Jason McElwain had done everything he was asked to do for the Greece Athena High School basketball team - keep the stats, run the clock, hand out water bottles.
That all changed last week for the team manager in the final home game of the season.
The 17-year-old senior, who is autistic and usually sits on the bench in a white shirt and black tie, put on a uniform and entered the game with his team way ahead.
McElwain proceeded to hit six 3-point shots, scored 20 points and was carried off the court on his teammates' shoulders.
"I ended my career on the right note," he said in a phone interview Thursday. "I was really hotter than a pistol!"
In recent days, McElwain's phone has hardly stopped ringing. When his family went out for a meal, he was mobbed by well-wishers. A neighborhood boy came by to get a basketball autographed.
In addition to his autism, McElwain at 5-foot-6 was considered too small to make the junior varsity, so he signed on as team manager. He took up the same role with the varsity, doing anything to stay near the sport he loves.
Coach Jim Johnson said he was impressed with his dedication, and thought about allowing McElwain to suit up for the home finale.
His performance was jaw-dropping: 20 points in four minutes, making 6-of-10 3-point shots, a school record. The crowd went wild.
"It was truly the most amazing thing I've ever seen in my life," said Johnson. "It was as touching as any moment I have ever had in sports."
The story, which calls to mind Hollywood long-shot-makes-good movies like Rudy, has been featured on ESPN, CNN and ABC's Good Morning America.
McElwain didn't begin speaking until he was 5. He lacked social skills but things got easier as he got older. He found many friends and made his way through school in this Rochester suburb, although many of his classes were limited to a half-dozen students. And he found basketball.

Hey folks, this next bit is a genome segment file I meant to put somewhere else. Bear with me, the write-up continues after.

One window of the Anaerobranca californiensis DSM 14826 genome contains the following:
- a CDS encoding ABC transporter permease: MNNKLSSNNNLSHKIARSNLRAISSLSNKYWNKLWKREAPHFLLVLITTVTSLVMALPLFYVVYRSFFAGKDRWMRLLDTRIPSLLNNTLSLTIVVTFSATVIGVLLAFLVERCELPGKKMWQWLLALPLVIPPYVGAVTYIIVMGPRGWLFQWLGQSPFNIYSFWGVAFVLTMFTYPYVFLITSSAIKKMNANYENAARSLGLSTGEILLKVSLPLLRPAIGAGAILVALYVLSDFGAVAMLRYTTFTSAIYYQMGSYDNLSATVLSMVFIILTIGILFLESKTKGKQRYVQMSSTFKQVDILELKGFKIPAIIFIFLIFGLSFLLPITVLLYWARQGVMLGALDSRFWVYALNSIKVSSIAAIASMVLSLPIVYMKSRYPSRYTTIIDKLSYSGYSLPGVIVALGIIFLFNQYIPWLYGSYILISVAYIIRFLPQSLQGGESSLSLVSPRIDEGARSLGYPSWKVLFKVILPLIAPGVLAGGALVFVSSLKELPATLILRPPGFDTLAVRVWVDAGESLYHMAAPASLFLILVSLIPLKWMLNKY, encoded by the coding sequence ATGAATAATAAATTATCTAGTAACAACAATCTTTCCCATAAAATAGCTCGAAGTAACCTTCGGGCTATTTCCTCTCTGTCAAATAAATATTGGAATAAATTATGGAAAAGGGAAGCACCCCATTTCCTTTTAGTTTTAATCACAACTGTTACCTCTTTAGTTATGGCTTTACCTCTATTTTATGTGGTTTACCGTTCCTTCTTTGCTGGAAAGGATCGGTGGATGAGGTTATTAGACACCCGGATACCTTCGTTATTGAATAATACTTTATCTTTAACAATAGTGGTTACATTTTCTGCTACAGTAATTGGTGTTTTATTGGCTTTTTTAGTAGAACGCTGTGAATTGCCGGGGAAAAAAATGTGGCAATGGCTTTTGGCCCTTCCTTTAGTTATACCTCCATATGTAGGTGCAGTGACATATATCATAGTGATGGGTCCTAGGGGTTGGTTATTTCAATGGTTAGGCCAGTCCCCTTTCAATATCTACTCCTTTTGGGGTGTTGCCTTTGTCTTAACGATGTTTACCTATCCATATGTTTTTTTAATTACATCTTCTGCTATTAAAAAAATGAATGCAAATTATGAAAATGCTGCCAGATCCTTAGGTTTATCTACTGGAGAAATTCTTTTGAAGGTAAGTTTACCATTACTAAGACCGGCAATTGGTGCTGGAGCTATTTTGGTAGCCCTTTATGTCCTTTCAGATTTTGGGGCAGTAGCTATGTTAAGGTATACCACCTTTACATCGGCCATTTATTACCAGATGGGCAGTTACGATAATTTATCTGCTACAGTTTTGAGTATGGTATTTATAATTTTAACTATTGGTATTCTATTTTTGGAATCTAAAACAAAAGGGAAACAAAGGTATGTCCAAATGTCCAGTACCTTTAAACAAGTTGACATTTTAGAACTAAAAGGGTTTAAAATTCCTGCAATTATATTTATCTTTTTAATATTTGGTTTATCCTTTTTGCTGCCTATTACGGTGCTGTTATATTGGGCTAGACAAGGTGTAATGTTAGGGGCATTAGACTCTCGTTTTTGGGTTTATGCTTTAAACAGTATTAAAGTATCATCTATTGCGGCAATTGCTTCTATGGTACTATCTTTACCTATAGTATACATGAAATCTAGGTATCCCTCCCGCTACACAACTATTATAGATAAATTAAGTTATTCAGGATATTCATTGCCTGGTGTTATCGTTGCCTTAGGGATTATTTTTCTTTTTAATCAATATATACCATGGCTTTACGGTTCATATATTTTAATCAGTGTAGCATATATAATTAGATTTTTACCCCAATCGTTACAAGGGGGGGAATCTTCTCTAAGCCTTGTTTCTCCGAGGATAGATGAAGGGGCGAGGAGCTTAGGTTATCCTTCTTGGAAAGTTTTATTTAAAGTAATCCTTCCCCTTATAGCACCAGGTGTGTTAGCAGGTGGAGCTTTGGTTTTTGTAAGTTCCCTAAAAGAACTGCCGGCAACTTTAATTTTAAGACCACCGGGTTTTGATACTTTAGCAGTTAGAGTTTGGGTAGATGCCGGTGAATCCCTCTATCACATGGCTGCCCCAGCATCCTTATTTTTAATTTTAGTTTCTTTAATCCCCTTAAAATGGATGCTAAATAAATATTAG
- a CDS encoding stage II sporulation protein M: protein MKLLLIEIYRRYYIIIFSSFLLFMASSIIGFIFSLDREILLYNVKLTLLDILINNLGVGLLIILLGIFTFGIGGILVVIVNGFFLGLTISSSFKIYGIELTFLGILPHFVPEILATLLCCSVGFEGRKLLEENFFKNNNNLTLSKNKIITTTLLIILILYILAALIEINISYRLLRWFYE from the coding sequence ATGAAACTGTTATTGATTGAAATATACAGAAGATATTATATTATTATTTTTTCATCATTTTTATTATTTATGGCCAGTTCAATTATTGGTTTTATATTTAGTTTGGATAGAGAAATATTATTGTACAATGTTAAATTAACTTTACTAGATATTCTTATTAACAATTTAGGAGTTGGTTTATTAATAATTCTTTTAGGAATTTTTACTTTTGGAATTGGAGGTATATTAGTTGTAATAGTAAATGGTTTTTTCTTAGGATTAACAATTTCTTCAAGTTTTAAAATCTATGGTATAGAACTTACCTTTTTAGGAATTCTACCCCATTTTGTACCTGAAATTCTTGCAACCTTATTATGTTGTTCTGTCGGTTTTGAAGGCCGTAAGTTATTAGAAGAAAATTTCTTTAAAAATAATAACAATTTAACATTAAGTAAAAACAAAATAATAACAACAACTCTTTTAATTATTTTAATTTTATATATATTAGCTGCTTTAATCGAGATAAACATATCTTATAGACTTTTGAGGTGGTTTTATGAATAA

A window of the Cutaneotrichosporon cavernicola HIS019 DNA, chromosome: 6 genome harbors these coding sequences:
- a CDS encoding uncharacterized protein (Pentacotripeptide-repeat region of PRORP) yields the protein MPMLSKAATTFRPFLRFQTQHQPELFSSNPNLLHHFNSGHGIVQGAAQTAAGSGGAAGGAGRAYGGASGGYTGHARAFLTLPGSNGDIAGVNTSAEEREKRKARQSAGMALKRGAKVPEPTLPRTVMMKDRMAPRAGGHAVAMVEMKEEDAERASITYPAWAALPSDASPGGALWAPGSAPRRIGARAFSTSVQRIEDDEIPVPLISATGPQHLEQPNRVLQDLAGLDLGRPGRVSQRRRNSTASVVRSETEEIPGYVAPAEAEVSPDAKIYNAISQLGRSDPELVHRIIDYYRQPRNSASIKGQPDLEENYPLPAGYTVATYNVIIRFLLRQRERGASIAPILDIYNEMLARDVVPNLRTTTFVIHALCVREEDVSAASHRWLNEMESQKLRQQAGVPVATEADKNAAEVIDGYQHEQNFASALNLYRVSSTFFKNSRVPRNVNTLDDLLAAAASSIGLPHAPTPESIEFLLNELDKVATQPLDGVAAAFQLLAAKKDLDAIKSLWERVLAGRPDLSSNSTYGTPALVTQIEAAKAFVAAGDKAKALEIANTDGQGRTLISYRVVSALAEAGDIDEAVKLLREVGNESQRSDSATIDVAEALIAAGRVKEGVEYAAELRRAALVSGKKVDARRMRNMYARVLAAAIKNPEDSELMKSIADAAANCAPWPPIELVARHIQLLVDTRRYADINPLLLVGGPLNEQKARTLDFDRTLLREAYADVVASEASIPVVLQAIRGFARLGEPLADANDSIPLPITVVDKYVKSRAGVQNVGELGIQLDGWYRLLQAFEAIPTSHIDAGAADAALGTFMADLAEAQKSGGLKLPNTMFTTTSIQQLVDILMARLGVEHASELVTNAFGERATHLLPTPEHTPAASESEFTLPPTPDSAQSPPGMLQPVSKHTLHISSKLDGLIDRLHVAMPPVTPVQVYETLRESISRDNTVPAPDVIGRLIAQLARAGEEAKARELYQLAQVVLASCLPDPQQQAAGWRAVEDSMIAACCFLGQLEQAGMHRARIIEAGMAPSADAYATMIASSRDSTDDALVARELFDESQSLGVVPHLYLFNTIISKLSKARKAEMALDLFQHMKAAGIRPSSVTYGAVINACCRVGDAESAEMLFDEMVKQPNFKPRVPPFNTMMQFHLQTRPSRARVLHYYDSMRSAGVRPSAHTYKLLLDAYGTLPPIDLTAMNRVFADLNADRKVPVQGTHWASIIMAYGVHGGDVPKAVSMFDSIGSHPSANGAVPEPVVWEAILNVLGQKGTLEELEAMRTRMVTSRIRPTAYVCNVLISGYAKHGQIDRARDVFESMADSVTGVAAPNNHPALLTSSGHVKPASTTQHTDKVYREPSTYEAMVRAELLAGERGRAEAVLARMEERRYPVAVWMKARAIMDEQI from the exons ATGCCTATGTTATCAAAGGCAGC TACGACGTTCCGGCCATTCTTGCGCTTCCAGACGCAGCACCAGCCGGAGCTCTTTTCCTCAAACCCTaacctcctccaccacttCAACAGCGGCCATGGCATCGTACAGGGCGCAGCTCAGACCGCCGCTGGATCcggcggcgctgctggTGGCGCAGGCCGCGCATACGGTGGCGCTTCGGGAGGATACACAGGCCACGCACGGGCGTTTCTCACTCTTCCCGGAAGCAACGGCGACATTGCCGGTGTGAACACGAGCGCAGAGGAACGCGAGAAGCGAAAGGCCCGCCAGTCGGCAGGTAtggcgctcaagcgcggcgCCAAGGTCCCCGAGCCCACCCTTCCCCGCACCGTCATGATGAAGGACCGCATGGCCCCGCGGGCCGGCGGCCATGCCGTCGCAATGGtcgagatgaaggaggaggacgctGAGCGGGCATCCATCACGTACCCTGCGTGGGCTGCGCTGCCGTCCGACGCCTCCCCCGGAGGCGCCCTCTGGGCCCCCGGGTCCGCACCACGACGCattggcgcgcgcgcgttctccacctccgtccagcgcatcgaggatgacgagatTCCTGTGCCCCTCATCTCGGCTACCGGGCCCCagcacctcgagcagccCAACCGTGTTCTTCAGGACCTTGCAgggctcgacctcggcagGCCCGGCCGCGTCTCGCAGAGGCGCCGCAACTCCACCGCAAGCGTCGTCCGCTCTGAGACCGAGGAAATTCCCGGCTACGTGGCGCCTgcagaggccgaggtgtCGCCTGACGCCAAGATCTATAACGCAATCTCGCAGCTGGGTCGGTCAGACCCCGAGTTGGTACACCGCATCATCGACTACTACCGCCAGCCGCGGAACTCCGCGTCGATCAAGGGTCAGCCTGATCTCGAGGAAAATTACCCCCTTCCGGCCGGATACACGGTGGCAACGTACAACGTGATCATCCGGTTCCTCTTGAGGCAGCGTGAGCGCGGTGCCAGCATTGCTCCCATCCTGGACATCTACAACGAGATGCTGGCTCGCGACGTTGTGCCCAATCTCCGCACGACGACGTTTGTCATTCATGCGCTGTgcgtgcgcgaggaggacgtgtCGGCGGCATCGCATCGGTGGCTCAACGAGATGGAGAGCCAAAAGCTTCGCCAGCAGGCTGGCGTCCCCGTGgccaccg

As the varsity manager, he never misses practice and is a jack-of-all-trades, his coach said.
"And he is happy to do it," Johnson said. "He is such a great help and is well-liked by everyone on the team."
Even though McElwain was in uniform for the Feb. 15 game, there was no guarantee he would play. Athena was battling for a division title.
The fans, however, came prepared. One section of students held up signs bearing his nickname, "J-MAC," and cutouts of his face placed on Popsicle sticks.
The Trojans opened a large lead against the team from nearby Spencerport. With four minutes left, McElwain took the court to deafening cheers.
"I just wanted to score a basket," McElwain said.
"I'm just sitting there saying: "Let him score just one point,' " said his mother, Deb McElwain.
The ball came to him almost right away. He quickly fired up a 3-point shot - and missed by six feet. McElwain then missed a layup. At that point, Johnson said, he was wondering if he had made the wrong move in putting McElwain into the game.
But the teen's father, David McElwain, said he was unruffled.
"The thing about Jason is he isn't afraid of anything," he said. "He doesn't care what people think about him. He is his own person."
On the next trip down the floor, McElwain got the ball again. This time he fired in a 3-pointer, all net.
He was just warming up.
"As soon as the first shot went in that's when I started to get going," he said.
On the next attempt, he got another 3-pointer. Then another, and another. In fact, he would have made one more 3-pointer, but one of his feet was inside the 3-point line, so the shot only counted for 2 points.
Greece Athena won 79-43, and pandemonium reigned. McElwain signed autographs, posed for pictures and was carried off the floor by his teammates.
The Trojans begin sectional play Saturday and McElwain will be on the bench again, wearing his usual shirt and tie. It doesn't bother him, he said. More important, he said, is "trying to win a sectional title for the team."
McElwain will soon be done with high school basketball. He said he plans to enroll in business management this fall at Monroe Community College.
His mother said she hopes her son's amazing night will have an impact for the rest of his life.
"Once the severe autistic child can break through, they can live in this world. Just like anyone else," Deb McElwain said.
Information from the Associated Press, the Canandaigua, N.Y., Daily Messenger, the Rochester, N.Y., Democrat and Chronicle and R-News television of Rochester, N.Y., was used in this report.